A Democratic fundraiser says he’s reluctant to tap donors for Hillary Clinton’s presidential campaign because she hasn’t adequately addressed such issues as foreign donations to her family foundation, her use of private email while secretary of state and her positions on liberal priorities.

“I was sitting there trying to draft the [fundraising] email, and I just couldn’t do it,” Jon Cooper, a New York businessman, gay rights advocate and former Long Island legislator, told The Washington Times.

Cooper, also a former bundler for President Obama’s campaigns, said he was asked to be part of an elite corps of early Clinton fundraisers known as HillStarters.

“I’m on a fence,” he told Newsday, days after Clinton announced her campaign, expressing his disappointment with how long it took her to support gay marriage as a constitutional right and her reluctance to back a liberal economic agenda, including raising the federal minimum wage.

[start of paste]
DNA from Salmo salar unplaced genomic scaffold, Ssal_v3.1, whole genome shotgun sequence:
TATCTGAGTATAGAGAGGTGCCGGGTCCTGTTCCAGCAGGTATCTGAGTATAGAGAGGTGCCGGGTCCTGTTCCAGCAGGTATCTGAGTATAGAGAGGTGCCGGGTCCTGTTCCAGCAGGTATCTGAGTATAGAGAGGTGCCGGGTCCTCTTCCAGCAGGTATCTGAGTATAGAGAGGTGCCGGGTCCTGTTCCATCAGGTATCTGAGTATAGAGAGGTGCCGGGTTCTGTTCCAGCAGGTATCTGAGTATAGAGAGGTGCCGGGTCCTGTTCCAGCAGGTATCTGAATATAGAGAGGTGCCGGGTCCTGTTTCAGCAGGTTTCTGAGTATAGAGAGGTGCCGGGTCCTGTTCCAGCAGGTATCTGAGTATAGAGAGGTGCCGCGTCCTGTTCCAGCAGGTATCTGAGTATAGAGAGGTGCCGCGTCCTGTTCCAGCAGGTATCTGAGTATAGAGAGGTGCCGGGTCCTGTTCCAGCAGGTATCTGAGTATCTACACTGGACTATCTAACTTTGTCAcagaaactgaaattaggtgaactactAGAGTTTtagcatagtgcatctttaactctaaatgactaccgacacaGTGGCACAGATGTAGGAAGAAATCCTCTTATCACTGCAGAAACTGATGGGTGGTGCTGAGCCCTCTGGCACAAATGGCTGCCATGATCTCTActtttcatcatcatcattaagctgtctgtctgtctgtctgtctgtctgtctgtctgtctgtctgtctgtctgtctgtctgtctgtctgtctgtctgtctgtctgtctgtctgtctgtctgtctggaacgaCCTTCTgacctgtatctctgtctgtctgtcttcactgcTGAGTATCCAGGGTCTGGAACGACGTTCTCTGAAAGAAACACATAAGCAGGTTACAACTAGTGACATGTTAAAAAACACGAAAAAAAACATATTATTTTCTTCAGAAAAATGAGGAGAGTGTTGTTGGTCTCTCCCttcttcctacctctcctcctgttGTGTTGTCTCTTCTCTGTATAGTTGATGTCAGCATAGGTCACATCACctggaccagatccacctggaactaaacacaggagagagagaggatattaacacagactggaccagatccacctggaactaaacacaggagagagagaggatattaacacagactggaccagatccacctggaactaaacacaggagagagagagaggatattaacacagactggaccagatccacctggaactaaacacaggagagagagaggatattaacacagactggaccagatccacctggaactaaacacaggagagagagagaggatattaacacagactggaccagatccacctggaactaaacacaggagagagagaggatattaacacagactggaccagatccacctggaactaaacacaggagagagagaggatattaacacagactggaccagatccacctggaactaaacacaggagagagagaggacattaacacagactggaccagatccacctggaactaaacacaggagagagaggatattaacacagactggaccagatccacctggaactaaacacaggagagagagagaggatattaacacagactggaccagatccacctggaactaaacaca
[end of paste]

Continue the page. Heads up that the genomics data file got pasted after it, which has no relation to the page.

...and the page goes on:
He spoke to The Washington Times after author Peter Schweizer started talking about his forthcoming book “Clinton Cash,” which details potential conflicts of interest from the Clinton Foundation accepting donations from foreign entities with business pending before the State Department when Clinton led the agency.

The Clinton campaign did not respond Monday to attempts to verify Cooper was indeed asked to be part of HillStarters.

However, the campaign sent a memo to supporters hours after Schweizer’s appearances on “Fox News Sunday” and ABC’s "This Week,” thanking them for their support in “helping us beat back the false innuendo” in the book. 

“Over the course of the past week, what was billed as a ‘bombshell’ book …has turned out to be nothing more than a tangled web of conspiracy theories -- without a shred of evidence,” wrote Brian Fallon, Hillary for America’s national press secretary.

“Today, we believe we turned a corner as the author himself … conceded multiple times on national TV that his conspiracy theories lack any evidence and that he omitted key facts from his own reporting.”

On "Fox News Sunday," Schweizer acknowledged he did not have evidence Clinton as secretary of state directly influenced deals in exchange for donations but said the "very extensive pattern" merits further investigation.